Tuesday, July 08, 2008
Big retailers at loggerheads with MNCs over brands [India]
serious conflict is brewing between Indian retailers and multinationals over imports of global brands. To stay afloat in the dog-eat-dog world of retail, local retailers have reached arrangements with overseas players to bring in some international brands, rattling many MNCs who manufacture or market these products locally. In some cases, these brands have not yet been introduced in India. Several major MNCs with a long presence in India are invoking the Intellectual Property Rights (imported goods) Enforcement Rules 2007 to stop retailers from importing foreign brands. Hindustan Unilever, L’Oreal, Lancome Perfumes, Oakley Inc, Nivea and Mico have already registered several brands with the Customs department. Sources said other MNCs are expected to follow suit. Market circles perceive this as a move to prevent Indian retailers from getting first access to these brands. Some of the retailers are debating plans to legally contest the move, since they possess a free sale certificate from the source of import. Retailers like Big Bazaar & Food Bazaar, Reliance Retail, Spencer’s and Sankalp Retail (MyDollarStore), among others, have begun importing sizeable consignments of leading consumer brands and their variants for better fill rates, product variety and higher margins.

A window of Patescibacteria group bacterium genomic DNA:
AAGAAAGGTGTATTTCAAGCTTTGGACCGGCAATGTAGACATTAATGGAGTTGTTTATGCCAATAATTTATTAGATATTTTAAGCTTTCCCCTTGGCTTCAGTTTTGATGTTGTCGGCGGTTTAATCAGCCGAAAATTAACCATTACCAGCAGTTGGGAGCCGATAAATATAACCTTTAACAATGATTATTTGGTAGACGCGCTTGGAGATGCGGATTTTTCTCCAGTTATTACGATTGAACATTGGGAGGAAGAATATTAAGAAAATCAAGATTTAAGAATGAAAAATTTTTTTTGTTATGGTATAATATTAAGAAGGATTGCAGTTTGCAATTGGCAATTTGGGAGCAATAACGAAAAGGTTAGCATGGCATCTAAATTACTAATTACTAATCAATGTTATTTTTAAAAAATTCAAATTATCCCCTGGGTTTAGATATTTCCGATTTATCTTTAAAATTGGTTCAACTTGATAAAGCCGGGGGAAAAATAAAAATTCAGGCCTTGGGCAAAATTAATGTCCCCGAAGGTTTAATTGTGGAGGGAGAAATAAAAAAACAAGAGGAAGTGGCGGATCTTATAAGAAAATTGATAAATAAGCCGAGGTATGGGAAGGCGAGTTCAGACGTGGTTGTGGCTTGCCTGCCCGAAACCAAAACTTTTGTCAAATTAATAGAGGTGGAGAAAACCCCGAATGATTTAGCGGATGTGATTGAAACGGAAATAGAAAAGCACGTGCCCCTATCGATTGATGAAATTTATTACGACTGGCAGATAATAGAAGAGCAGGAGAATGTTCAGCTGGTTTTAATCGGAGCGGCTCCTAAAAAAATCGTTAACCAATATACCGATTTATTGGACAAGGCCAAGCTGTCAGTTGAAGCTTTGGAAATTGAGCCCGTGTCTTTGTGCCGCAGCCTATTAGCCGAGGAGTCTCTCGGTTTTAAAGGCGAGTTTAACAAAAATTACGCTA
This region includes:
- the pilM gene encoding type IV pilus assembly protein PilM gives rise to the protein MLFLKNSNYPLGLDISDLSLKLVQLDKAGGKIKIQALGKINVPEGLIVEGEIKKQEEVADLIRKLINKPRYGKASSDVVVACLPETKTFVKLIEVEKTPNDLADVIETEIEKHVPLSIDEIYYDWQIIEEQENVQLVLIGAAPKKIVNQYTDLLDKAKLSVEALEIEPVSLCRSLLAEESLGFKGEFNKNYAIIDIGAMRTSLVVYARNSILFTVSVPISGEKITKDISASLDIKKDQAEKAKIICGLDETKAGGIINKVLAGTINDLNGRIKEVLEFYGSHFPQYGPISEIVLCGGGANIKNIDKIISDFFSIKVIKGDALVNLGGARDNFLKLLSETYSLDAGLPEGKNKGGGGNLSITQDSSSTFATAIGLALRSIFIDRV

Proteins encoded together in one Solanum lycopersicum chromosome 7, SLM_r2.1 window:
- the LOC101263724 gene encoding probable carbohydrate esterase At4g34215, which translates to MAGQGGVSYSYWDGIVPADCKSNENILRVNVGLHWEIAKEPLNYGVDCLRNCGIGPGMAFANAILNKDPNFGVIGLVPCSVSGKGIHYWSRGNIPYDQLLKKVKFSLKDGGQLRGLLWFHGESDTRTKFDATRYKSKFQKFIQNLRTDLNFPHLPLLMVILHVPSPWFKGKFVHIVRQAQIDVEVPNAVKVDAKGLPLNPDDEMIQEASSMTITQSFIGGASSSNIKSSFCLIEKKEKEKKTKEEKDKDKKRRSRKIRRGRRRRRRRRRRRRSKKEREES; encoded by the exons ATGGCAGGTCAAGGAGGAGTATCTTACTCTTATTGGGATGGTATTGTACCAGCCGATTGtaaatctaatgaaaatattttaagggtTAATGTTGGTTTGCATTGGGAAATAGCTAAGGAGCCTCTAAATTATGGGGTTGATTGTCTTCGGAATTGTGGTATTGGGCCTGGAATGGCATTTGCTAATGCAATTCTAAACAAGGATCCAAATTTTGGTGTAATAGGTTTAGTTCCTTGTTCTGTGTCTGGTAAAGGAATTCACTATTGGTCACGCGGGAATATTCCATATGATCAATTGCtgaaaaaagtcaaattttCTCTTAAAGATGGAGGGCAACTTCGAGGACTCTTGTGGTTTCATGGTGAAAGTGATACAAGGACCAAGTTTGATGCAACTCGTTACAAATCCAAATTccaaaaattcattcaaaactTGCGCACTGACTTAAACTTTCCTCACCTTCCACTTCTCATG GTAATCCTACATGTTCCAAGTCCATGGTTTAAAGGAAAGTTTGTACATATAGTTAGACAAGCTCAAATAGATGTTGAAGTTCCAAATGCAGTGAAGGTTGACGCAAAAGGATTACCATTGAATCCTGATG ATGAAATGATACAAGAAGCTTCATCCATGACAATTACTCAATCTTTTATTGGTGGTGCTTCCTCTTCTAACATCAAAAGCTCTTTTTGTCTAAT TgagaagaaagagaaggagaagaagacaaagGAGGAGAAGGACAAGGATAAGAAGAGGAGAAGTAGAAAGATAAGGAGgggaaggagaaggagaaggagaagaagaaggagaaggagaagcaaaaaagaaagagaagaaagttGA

However, the multinationals are not amused, and claim that it leads to loss of business opportunity, unfair competition and product cannibalisation. The fundamental issue here, according to analysts, is that the Indian arms of the leading FMCG companies would like to control the way their brands are marketed and sold. They would also like to determine when new products and variants of existing products should be introduced in India. Retailers sourcing directly from abroad disrupt the extent of control the FMCG companies can wield. The legal issue is whether IPR rules can be used to block such imports. The Customs department has the right to confiscate consignments and alert the owner of the IPR — which could be a trademark, design or patent. The 2007 rules are intended to protect IPR owners from violations of intellectual property by way of import of goods.